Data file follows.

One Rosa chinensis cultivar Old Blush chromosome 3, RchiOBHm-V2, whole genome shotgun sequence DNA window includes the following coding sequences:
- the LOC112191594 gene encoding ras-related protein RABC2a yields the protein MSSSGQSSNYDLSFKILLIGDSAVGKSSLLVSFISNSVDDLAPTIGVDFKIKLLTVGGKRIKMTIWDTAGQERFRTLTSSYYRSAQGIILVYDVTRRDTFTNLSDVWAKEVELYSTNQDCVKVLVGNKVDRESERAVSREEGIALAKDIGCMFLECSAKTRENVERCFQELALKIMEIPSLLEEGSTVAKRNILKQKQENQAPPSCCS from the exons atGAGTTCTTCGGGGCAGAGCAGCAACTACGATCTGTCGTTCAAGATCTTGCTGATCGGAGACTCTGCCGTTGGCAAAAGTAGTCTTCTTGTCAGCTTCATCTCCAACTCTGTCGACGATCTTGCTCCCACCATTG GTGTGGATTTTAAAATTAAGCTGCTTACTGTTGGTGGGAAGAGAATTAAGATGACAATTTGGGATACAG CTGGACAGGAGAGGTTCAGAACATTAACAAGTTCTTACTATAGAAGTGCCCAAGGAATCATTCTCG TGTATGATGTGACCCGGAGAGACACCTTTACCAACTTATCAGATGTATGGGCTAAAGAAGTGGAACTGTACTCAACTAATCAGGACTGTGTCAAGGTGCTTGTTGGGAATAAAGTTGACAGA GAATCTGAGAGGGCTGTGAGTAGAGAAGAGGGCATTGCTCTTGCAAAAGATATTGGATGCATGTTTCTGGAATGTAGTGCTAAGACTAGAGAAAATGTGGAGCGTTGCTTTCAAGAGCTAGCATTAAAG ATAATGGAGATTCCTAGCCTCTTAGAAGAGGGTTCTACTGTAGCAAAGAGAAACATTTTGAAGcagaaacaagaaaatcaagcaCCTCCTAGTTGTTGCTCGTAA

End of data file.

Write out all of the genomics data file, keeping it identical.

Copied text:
One Rosa chinensis cultivar Old Blush chromosome 3, RchiOBHm-V2, whole genome shotgun sequence DNA window includes the following coding sequences:
- the LOC112191594 gene encoding ras-related protein RABC2a yields the protein MSSSGQSSNYDLSFKILLIGDSAVGKSSLLVSFISNSVDDLAPTIGVDFKIKLLTVGGKRIKMTIWDTAGQERFRTLTSSYYRSAQGIILVYDVTRRDTFTNLSDVWAKEVELYSTNQDCVKVLVGNKVDRESERAVSREEGIALAKDIGCMFLECSAKTRENVERCFQELALKIMEIPSLLEEGSTVAKRNILKQKQENQAPPSCCS from the exons atGAGTTCTTCGGGGCAGAGCAGCAACTACGATCTGTCGTTCAAGATCTTGCTGATCGGAGACTCTGCCGTTGGCAAAAGTAGTCTTCTTGTCAGCTTCATCTCCAACTCTGTCGACGATCTTGCTCCCACCATTG GTGTGGATTTTAAAATTAAGCTGCTTACTGTTGGTGGGAAGAGAATTAAGATGACAATTTGGGATACAG CTGGACAGGAGAGGTTCAGAACATTAACAAGTTCTTACTATAGAAGTGCCCAAGGAATCATTCTCG TGTATGATGTGACCCGGAGAGACACCTTTACCAACTTATCAGATGTATGGGCTAAAGAAGTGGAACTGTACTCAACTAATCAGGACTGTGTCAAGGTGCTTGTTGGGAATAAAGTTGACAGA GAATCTGAGAGGGCTGTGAGTAGAGAAGAGGGCATTGCTCTTGCAAAAGATATTGGATGCATGTTTCTGGAATGTAGTGCTAAGACTAGAGAAAATGTGGAGCGTTGCTTTCAAGAGCTAGCATTAAAG ATAATGGAGATTCCTAGCCTCTTAGAAGAGGGTTCTACTGTAGCAAAGAGAAACATTTTGAAGcagaaacaagaaaatcaagcaCCTCCTAGTTGTTGCTCGTAA